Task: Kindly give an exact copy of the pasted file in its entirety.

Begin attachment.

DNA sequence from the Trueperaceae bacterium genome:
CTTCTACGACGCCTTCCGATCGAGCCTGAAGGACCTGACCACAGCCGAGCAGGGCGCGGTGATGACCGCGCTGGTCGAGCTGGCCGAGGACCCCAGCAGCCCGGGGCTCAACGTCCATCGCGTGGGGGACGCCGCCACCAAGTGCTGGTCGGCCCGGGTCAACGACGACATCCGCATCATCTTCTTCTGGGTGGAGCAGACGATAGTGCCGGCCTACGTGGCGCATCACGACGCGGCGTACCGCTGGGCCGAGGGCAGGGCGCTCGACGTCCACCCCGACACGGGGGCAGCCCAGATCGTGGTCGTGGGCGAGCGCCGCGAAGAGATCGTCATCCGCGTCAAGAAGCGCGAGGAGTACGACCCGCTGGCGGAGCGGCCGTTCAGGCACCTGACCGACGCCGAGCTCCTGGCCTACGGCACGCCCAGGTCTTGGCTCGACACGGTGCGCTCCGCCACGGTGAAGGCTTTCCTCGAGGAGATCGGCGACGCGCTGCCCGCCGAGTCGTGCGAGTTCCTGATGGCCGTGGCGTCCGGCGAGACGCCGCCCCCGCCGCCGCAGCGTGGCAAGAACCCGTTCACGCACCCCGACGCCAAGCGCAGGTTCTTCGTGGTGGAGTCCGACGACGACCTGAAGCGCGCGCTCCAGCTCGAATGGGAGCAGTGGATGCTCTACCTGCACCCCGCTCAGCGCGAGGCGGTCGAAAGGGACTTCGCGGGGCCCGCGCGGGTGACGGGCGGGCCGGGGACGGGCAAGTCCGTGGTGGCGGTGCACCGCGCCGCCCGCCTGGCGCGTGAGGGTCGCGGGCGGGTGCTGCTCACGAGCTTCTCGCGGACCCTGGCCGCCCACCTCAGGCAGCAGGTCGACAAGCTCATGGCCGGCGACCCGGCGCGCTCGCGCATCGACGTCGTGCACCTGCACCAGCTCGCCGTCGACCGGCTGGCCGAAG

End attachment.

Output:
DNA sequence from the Trueperaceae bacterium genome:
CTTCTACGACGCCTTCCGATCGAGCCTGAAGGACCTGACCACAGCCGAGCAGGGCGCGGTGATGACCGCGCTGGTCGAGCTGGCCGAGGACCCCAGCAGCCCGGGGCTCAACGTCCATCGCGTGGGGGACGCCGCCACCAAGTGCTGGTCGGCCCGGGTCAACGACGACATCCGCATCATCTTCTTCTGGGTGGAGCAGACGATAGTGCCGGCCTACGTGGCGCATCACGACGCGGCGTACCGCTGGGCCGAGGGCAGGGCGCTCGACGTCCACCCCGACACGGGGGCAGCCCAGATCGTGGTCGTGGGCGAGCGCCGCGAAGAGATCGTCATCCGCGTCAAGAAGCGCGAGGAGTACGACCCGCTGGCGGAGCGGCCGTTCAGGCACCTGACCGACGCCGAGCTCCTGGCCTACGGCACGCCCAGGTCTTGGCTCGACACGGTGCGCTCCGCCACGGTGAAGGCTTTCCTCGAGGAGATCGGCGACGCGCTGCCCGCCGAGTCGTGCGAGTTCCTGATGGCCGTGGCGTCCGGCGAGACGCCGCCCCCGCCGCCGCAGCGTGGCAAGAACCCGTTCACGCACCCCGACGCCAAGCGCAGGTTCTTCGTGGTGGAGTCCGACGACGACCTGAAGCGCGCGCTCCAGCTCGAATGGGAGCAGTGGATGCTCTACCTGCACCCCGCTCAGCGCGAGGCGGTCGAAAGGGACTTCGCGGGGCCCGCGCGGGTGACGGGCGGGCCGGGGACGGGCAAGTCCGTGGTGGCGGTGCACCGCGCCGCCCGCCTGGCGCGTGAGGGTCGCGGGCGGGTGCTGCTCACGAGCTTCTCGCGGACCCTGGCCGCCCACCTCAGGCAGCAGGTCGACAAGCTCATGGCCGGCGACCCGGCGCGCTCGCGCATCGACGTCGTGCACCTGCACCAGCTCGCCGTCGACCGGCTGGCCGAAG